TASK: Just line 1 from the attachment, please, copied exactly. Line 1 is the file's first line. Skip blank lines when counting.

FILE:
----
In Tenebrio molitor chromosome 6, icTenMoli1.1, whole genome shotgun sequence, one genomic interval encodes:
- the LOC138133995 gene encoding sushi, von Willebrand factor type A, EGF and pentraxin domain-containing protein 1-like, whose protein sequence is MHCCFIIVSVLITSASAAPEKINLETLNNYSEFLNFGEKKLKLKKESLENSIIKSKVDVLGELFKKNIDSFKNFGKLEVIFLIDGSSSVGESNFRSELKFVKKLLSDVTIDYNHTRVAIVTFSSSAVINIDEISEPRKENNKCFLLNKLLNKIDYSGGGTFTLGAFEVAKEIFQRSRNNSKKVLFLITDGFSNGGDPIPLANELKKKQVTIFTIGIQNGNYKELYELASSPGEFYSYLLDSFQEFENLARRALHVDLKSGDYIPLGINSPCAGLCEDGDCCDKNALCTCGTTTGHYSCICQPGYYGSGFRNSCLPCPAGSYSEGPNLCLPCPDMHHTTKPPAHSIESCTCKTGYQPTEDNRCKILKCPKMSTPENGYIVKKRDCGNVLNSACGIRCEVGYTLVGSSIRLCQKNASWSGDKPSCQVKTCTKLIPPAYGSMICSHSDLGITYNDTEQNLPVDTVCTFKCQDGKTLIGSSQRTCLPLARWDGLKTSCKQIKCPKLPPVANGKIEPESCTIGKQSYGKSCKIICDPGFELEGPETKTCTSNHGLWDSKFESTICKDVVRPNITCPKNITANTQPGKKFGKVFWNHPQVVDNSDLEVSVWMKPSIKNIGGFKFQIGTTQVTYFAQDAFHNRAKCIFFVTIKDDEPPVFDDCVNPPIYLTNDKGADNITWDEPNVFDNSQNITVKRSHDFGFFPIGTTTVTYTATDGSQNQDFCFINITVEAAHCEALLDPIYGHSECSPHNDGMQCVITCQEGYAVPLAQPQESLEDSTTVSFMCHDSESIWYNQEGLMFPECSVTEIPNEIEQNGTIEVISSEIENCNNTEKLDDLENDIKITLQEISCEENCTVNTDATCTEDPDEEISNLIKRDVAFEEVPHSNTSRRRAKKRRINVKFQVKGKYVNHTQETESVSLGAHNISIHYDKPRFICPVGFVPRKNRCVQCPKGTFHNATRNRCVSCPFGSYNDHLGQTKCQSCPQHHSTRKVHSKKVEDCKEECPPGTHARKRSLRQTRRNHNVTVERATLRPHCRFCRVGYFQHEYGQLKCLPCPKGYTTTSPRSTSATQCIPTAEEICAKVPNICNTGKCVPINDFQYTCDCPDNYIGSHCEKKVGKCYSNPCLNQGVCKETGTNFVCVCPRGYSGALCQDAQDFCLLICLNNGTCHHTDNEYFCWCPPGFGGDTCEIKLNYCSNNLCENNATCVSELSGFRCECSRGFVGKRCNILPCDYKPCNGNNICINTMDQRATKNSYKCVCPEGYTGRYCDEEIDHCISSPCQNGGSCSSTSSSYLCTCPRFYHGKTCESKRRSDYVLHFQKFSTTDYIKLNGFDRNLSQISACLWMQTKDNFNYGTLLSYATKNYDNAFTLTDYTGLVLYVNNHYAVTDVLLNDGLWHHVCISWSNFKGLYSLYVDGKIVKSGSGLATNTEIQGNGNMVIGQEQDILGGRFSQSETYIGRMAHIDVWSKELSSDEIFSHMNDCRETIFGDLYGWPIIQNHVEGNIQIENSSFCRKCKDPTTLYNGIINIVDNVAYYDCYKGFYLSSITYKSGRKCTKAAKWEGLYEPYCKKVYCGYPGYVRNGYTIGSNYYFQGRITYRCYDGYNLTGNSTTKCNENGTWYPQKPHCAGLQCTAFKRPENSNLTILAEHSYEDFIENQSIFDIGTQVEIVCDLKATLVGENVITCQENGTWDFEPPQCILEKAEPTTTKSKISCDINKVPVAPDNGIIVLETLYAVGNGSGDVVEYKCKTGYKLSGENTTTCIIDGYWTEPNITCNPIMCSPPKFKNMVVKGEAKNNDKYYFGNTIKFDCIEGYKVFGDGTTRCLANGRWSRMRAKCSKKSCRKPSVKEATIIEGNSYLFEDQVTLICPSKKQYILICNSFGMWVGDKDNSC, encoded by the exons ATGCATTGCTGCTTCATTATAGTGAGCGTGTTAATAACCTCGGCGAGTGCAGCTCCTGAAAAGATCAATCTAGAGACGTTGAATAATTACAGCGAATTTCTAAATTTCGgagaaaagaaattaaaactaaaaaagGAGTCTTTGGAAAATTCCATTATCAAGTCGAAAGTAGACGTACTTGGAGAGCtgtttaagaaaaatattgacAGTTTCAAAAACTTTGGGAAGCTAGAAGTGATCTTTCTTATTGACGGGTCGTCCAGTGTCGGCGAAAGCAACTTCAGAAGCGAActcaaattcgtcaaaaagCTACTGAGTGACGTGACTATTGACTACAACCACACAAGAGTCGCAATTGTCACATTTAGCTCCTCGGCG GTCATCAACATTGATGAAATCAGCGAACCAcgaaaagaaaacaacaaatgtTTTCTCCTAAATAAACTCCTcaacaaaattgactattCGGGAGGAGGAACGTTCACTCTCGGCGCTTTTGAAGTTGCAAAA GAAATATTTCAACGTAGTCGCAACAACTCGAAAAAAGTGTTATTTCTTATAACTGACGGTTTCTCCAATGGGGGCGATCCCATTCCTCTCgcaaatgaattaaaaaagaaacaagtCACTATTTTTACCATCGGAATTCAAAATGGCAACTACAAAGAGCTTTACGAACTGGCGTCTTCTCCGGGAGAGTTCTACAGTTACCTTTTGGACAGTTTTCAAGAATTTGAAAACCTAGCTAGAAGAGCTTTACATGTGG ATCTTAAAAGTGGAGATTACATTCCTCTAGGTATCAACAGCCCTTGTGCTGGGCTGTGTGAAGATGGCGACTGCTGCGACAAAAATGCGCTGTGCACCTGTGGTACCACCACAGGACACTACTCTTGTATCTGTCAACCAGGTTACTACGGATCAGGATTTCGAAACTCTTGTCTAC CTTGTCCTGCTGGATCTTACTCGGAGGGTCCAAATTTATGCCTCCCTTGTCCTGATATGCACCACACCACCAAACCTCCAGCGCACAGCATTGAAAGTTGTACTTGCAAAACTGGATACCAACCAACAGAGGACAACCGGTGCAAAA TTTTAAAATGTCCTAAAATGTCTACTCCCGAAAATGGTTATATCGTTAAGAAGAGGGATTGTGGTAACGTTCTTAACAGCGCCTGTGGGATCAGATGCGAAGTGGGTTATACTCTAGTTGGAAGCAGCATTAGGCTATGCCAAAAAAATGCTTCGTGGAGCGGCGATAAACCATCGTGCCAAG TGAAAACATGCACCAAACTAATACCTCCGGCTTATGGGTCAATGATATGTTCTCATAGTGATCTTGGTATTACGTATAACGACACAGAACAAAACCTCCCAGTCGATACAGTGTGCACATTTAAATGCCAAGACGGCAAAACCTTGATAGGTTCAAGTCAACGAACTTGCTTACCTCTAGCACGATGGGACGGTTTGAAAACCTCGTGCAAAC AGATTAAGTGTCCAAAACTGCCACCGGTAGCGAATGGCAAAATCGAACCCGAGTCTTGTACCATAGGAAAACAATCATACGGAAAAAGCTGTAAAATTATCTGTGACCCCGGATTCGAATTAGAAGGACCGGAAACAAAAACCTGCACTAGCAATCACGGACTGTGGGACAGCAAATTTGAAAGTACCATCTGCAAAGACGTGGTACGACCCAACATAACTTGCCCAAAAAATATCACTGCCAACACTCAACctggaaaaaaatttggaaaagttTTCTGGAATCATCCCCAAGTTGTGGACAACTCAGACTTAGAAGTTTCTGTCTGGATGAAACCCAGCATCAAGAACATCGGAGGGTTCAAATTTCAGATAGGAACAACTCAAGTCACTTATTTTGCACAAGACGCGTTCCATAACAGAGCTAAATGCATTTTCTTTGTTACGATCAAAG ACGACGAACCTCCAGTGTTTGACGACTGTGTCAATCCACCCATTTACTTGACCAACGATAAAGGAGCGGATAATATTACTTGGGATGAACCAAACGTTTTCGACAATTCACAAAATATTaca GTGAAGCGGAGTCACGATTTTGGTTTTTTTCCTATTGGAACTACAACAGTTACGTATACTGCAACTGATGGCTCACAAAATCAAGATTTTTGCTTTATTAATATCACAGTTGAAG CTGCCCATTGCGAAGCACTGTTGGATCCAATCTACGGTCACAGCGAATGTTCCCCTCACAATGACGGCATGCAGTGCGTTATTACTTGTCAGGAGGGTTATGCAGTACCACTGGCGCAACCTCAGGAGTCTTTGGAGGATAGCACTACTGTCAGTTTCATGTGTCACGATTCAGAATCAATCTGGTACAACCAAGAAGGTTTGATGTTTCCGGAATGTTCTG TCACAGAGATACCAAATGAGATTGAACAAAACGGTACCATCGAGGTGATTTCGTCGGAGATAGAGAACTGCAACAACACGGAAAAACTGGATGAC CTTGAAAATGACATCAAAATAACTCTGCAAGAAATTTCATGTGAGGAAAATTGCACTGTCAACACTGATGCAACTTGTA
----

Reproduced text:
In Tenebrio molitor chromosome 6, icTenMoli1.1, whole genome shotgun sequence, one genomic interval encodes: